In the music I had heard at Mme Verdurin's, phrases I had not noticed, obscure phantoms that were then indistinct, turned into dazzling architectural structures; and some of them became friends, that I had scarcely distinguished, that at best had appeared to me to be ugly, so that I could never have supposed that they were like those people, antipathetic at first sight, whom we discover to be what they really are only after we have come to know them well. Between the two states there was a real transmutation. At the same time, phrases which had been quite distinct the first time but which I had not then recognised, I identified now with phrases from other works, such as that phrase from the Sacred Variation for Organ which, at Mme Verdurin's, had passed unperceived by me in the septet, where nevertheless, like a saint that had stepped down from the sanctuary, it found itself consorting with the composer's familiar sprites. Moreover, the phrase evoking the joyful clanging of the bells at noon, which had seemed to me too unmelodious, too mechanical in its rhythm, had now become my favorite, either because I had grown accustomed to its ugliness or because I had discovered its beauty. This reaction from the disappointment which great works of art cause at first may in fact be attributed to a weakening of the initial impression or to the effort necessary to lay bare the truth - two hypotheses which recur in all important question, questions about the truth of Art, of Reality, of the Immortality of the Soul; we must choose between them; and, in the case of Vinteuil's music, this choice was constantly presenting itself under a variety of forms. For instance, this music seemed to me something truer than all known books. At moments I thought that this was due to the fact that, what we feel about life not being felt in the form of ideas, its literary, that is to say intellectual expression describes it, explains it, analyses it, but does not recompose it as does music, in which the sounds seem to follow the very movement of our being, to reproduce the extreme inner point of our sensations which is that part that gives us that peculiar exhilaration which we experience from time to time and which, when we say "What a fine day! What glorious sunshine" we do not in the least communicate to others, in whom the same sun and the same weather evoke quite different vibrations.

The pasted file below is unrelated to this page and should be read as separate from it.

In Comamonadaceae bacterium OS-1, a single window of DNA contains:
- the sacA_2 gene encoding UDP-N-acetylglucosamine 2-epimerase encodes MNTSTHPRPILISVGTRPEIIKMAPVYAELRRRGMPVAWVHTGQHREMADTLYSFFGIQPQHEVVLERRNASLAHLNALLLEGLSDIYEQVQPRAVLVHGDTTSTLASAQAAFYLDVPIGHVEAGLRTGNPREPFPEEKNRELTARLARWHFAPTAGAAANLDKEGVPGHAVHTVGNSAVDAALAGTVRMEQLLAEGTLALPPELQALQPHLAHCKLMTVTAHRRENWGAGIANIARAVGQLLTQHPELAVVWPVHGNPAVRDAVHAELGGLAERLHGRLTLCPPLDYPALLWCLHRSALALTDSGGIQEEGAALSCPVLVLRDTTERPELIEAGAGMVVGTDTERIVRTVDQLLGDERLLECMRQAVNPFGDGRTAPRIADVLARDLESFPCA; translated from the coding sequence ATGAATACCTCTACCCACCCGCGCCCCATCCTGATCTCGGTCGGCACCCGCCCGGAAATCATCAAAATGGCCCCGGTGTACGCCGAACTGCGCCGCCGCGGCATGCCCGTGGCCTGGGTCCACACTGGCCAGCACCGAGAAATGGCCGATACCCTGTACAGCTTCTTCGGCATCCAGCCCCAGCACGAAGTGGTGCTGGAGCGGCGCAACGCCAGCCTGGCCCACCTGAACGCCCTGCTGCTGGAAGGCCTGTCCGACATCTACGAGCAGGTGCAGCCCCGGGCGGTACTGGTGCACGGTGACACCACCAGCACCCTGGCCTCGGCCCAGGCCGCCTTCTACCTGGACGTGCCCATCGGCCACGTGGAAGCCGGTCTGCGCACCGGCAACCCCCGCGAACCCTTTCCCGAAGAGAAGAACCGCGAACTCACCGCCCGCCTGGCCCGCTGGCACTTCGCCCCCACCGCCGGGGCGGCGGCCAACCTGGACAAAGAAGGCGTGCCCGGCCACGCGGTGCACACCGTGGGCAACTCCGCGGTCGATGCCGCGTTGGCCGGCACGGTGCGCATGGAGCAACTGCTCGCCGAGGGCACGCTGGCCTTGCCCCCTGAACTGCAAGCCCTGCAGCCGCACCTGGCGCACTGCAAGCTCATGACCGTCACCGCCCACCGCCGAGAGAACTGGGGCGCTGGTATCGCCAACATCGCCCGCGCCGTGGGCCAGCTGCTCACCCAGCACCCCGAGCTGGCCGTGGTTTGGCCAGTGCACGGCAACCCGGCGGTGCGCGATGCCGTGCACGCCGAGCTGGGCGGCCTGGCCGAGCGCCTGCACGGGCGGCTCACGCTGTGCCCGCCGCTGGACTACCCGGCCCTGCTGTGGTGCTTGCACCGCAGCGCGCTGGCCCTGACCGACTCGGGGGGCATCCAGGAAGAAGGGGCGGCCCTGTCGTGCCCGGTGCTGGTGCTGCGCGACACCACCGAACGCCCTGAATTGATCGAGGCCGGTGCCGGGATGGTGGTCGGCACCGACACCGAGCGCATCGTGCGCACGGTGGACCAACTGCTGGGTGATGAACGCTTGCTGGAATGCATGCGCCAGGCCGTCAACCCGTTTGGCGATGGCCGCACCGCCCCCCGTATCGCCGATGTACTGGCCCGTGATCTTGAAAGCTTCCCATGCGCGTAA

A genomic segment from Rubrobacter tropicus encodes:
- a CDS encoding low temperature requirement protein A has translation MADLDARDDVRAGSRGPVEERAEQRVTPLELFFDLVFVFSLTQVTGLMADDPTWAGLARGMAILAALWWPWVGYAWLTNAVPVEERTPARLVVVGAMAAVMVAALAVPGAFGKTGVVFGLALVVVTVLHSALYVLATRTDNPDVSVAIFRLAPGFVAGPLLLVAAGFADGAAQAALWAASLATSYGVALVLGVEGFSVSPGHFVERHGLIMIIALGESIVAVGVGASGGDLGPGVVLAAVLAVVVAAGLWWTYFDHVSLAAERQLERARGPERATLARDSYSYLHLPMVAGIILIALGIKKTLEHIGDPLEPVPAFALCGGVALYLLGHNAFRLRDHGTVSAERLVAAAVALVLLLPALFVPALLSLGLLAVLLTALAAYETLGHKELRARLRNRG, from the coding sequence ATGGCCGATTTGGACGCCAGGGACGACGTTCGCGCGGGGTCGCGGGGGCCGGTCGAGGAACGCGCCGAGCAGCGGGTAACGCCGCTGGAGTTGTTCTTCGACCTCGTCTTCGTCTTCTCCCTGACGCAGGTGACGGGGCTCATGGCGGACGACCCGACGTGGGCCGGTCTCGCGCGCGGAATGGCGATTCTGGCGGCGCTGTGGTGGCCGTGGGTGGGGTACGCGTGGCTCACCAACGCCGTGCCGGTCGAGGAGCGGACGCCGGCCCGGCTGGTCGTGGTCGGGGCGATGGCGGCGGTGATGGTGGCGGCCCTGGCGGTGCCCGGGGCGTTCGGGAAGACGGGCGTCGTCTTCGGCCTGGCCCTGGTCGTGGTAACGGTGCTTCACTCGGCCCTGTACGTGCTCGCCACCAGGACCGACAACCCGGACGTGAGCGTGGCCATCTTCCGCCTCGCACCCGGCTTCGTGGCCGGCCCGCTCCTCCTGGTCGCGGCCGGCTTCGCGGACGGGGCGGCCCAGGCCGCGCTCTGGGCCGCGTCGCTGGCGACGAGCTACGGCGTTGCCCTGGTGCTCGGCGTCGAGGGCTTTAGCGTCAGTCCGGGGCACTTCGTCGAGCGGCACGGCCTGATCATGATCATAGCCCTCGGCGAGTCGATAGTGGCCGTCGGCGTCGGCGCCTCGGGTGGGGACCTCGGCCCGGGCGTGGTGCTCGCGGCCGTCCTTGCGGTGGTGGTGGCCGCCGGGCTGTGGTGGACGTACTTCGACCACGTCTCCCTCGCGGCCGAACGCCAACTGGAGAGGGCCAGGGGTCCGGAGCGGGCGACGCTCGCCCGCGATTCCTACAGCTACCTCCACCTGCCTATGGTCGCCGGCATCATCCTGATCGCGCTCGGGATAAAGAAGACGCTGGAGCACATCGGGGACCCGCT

Marcel Proust, The Captive, pp. 380-381
We're in the middle of one of those very Proustian paragraphs that are, beyond being four pages long (I sometimes make my first year students read passages from Proust, and I always tell them to feel like this man felt but not necessarily write like this man wrote), which has so many extraordinary points that it will almost certainly give birth to four different posts. Marcel is reflecting, once again, on a piece of music by Verdurin and, not surprisingly, takes us to a metaphysical realm. He starts off talking about musical works that he initially didn't like and then eventually loved, and vice-versa. Proust tells us, "Moreover, the phrase evoking the joyful clanging of the bells at noon, which had seemed to me too unmelodious, too mechanical in its rhythm, had now become my favorite, either because I had grown accustomed to its ugliness or because I had discovered its beauty." In turn this made me think of musical works that I initially didn't like but then grew to love, although I like to think that most of the time it was because I discovered its beauty than grew accustomed to its ugliness. While there are many examples, for some reason the one that jumped out to me first off are works my Edward Elgar. Years ago I bought an Elgar CD mainly because I loved (and still love) Jacqueline Du Pru's performance of his Cello Concert to E Minor (which I'm pretty certain I've celebrated on our weekly Discography music discussion). Rounding out the CD was Janet Baker singing Elgar's Sea Pictures Op. 37, which initially was something I just ignored until the Cello Concerto started. However, over the years I began to pay more appreciate Sea Pictures more, mainly because I think I just studied it more, until eventually I began to the CD mainly because of Sea Pictures, especially Sabbath Morning at Sea (not that I stopped loving the Cello Concerto). Again, I would argue it was because I discovered the beauty of Sea Pictures, and not simply because I was bludgeoned into submission.
Now, that was the easy part of the equation, and I'll have to hold off the more complex discussion until tomorrow because I'm presenting next week in our George "Honey Boy" Evans Symposium and somebody is going to have to finish my talk.